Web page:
BY BILL PHILLIPS
Just to remind Shirley Bond that she has already received 800 emails, she was given a large follow up letter Thursday.
The letter, and the emails, were from members and supporters of Conservation North, a group calling for preservation of old growth forests. About two dozen members of the group rallying in front of the Prince George-Valemount MLA’s office Thursday, to remind her of the emails.
“Old growth forests are in trouble province-wide,” Michelle Connolly, director of Conservation North. “We are a local group that wanted to bring attention to this here in Prince George.”
The rally was part of a province-wide day-of-action calling for the preservation of old growth forests.
“We’re concerned about natural, old growth forests, forests that get old naturally and do not experience landscaping replacing wildfires, for example,” she said. “We have forests like that to north (of Prince George), to the east, and farther to the east at the inland rainforest, which stretches south.”
She said large scale disturbances, such as clear-cut logging, are threatening the old growth forests.
Conservation North has been documenting, through photography and video, the harvesting of old growth spruce and cedar-hemlock forests for two years.
The Prince George-based organization has been pushing for legal protection of endangered old growth forests in the interior since 2017 and, through its Take Action campaign, more than 1,000 emails have been sent local MLAs and ministers. The group has an editable letter on its website where supporters can simply put in their name, email, and postal code and the letter automatically goes to your MLA, Premier John Horgan, Forests Minister Doug Donaldson, and Environment Minister George Heyman.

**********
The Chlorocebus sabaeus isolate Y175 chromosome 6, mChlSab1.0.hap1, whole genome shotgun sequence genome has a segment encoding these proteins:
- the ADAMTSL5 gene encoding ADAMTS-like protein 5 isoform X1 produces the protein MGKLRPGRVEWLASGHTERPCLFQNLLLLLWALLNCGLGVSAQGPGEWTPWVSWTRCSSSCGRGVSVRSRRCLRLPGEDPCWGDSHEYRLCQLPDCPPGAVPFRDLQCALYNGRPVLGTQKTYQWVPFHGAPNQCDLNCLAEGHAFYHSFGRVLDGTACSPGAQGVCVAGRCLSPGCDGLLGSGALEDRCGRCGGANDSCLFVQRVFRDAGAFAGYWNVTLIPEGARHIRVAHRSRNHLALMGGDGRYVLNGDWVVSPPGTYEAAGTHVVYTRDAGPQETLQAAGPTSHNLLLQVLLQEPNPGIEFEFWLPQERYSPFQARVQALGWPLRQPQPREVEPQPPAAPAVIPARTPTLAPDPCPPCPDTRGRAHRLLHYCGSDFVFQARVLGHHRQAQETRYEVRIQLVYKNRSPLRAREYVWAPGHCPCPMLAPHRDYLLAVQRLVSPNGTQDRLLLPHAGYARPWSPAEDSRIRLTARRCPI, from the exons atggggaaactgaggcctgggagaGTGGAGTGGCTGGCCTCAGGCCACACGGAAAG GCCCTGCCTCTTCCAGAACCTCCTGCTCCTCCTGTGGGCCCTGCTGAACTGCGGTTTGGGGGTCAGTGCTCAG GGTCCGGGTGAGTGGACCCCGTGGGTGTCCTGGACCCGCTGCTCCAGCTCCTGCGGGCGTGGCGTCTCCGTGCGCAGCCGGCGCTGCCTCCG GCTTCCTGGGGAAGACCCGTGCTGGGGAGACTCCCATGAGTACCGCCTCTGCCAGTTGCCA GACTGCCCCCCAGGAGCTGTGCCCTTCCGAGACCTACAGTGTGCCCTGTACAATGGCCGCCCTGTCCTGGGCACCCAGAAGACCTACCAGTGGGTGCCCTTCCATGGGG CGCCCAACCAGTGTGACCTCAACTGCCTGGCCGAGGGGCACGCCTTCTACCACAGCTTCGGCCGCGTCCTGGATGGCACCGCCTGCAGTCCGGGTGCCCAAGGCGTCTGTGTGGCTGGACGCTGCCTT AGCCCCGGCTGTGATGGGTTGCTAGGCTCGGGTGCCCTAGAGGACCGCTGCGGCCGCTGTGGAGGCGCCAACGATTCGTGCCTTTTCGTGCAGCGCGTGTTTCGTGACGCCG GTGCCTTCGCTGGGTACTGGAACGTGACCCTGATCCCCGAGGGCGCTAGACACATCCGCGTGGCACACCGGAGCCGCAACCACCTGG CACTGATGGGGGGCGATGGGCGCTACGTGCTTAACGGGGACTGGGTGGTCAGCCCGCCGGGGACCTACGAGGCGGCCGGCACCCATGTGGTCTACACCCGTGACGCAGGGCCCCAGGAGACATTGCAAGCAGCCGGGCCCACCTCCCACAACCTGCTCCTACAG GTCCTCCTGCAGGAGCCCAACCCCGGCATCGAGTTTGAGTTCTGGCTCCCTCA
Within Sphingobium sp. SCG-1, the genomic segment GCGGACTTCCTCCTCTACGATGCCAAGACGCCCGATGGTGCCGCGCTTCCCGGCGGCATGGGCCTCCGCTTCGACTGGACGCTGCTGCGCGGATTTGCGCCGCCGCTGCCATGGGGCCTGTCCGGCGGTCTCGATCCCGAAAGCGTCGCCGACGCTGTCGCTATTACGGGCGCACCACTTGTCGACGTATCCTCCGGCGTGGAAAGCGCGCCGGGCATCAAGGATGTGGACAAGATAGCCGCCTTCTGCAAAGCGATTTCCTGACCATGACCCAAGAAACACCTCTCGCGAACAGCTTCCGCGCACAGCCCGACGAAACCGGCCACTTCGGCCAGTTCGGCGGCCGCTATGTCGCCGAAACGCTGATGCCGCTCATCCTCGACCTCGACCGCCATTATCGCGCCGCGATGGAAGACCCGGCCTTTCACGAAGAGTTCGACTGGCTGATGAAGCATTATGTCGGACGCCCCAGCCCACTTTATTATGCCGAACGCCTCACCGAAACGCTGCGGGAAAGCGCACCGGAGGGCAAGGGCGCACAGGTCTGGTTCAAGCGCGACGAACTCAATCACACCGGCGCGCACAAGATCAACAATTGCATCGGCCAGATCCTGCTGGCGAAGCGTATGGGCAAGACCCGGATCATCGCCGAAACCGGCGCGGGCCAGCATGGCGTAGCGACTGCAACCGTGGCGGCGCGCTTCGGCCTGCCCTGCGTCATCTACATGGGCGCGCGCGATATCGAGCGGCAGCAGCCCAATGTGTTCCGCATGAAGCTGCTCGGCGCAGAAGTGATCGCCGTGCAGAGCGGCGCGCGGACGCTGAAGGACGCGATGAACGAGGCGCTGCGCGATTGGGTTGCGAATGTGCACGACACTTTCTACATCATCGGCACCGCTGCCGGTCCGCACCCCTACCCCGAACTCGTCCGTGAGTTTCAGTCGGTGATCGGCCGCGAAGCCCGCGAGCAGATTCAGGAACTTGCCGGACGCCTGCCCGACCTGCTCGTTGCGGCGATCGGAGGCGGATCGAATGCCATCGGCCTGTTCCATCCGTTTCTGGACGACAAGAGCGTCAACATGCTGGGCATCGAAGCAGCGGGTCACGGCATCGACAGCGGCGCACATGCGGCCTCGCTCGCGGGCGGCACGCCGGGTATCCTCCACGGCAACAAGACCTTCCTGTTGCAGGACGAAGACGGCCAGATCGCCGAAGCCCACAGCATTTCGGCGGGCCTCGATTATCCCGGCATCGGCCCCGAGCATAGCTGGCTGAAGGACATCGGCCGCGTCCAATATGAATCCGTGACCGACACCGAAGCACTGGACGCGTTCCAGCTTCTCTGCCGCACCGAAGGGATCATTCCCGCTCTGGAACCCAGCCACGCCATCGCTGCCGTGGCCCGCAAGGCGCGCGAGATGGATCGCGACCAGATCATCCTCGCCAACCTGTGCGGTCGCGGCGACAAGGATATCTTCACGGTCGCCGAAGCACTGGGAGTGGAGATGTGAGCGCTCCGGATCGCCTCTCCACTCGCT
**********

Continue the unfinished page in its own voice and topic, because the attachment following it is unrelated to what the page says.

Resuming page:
“We have a series of asks, one of which is for a comprehensive old growth forest protection act and a system of reserves that protects our old growth,” she said. “If you agree with it, you can add what you like. If you don’t agree with it, you can change it.”
Bond appreciated hearing from the group and personally accepted the letter.
“It is important to look at the practices we use in British Columbia,” she said. “But it’s also important to look at a balance. We’re seeing some significant challenges in the forest industry today, and that’s going to continue … Today is about understanding the views of my constituents and my job is to take their voices to Victoria and that includes a divergence of views.”
She said people are expressing their views on what the land base looks like in the future and Bond said that is an important discussion to have.
“I’m a believer in science-based decision making,” she said, adding she worked hard to protect the Ancient Forest east of the city. “We also need to recognize has 15 per cent of its land base is protected already … It is a matter of trying to find that important balance between an industry that impacts our region significantly, people are losing their jobs as we speak. But, again, people have strong and passionate views and my job is to listen to those views.”
Connolly, however, said protecting old growth forests is big part of restoring balance.
“We’re in a day and age that is completely out of balance,” Connolly said. “We’re in a climate emergency, we’re in a global extinction crisis … we’re losing species every day. So we’re living in a world that is profoundly out of balance. To correct that imbalance we need to protect some of that remaining nature.”
She said group is currently undertaking an analysis to determine how much old growth forest is actually left in the Prince George area. Even though some of the areas of old growth have been hit by mountain pine beetle and spruce bark beetle, Connolly said some of those areas should be left as is.
“When forests die from something like a beetle or a defoliator like the looper, it often has the same value for wildlife so those areas are worth protecting as well,” Connolly said. “There are gains to be made from protecting these areas and sometimes they have to value to log anyway.”